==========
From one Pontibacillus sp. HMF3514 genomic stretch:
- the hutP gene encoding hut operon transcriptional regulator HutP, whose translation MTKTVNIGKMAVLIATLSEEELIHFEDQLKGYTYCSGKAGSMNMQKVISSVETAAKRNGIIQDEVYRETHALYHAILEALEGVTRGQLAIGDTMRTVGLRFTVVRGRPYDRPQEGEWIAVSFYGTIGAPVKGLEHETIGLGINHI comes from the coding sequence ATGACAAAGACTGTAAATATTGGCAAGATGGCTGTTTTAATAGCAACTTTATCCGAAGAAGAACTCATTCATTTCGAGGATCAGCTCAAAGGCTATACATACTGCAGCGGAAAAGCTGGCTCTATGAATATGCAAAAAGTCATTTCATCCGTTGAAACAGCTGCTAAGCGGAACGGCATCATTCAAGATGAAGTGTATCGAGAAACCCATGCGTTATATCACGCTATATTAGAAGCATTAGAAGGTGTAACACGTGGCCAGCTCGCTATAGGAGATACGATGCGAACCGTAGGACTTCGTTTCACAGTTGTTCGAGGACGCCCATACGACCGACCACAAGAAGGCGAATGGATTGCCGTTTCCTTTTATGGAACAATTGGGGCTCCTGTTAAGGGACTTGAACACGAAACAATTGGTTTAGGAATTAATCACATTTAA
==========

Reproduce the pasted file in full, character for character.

From one Pontibacillus sp. HMF3514 genomic stretch:
- the hutP gene encoding hut operon transcriptional regulator HutP, whose translation MTKTVNIGKMAVLIATLSEEELIHFEDQLKGYTYCSGKAGSMNMQKVISSVETAAKRNGIIQDEVYRETHALYHAILEALEGVTRGQLAIGDTMRTVGLRFTVVRGRPYDRPQEGEWIAVSFYGTIGAPVKGLEHETIGLGINHI comes from the coding sequence ATGACAAAGACTGTAAATATTGGCAAGATGGCTGTTTTAATAGCAACTTTATCCGAAGAAGAACTCATTCATTTCGAGGATCAGCTCAAAGGCTATACATACTGCAGCGGAAAAGCTGGCTCTATGAATATGCAAAAAGTCATTTCATCCGTTGAAACAGCTGCTAAGCGGAACGGCATCATTCAAGATGAAGTGTATCGAGAAACCCATGCGTTATATCACGCTATATTAGAAGCATTAGAAGGTGTAACACGTGGCCAGCTCGCTATAGGAGATACGATGCGAACCGTAGGACTTCGTTTCACAGTTGTTCGAGGACGCCCATACGACCGACCACAAGAAGGCGAATGGATTGCCGTTTCCTTTTATGGAACAATTGGGGCTCCTGTTAAGGGACTTGAACACGAAACAATTGGTTTAGGAATTAATCACATTTAA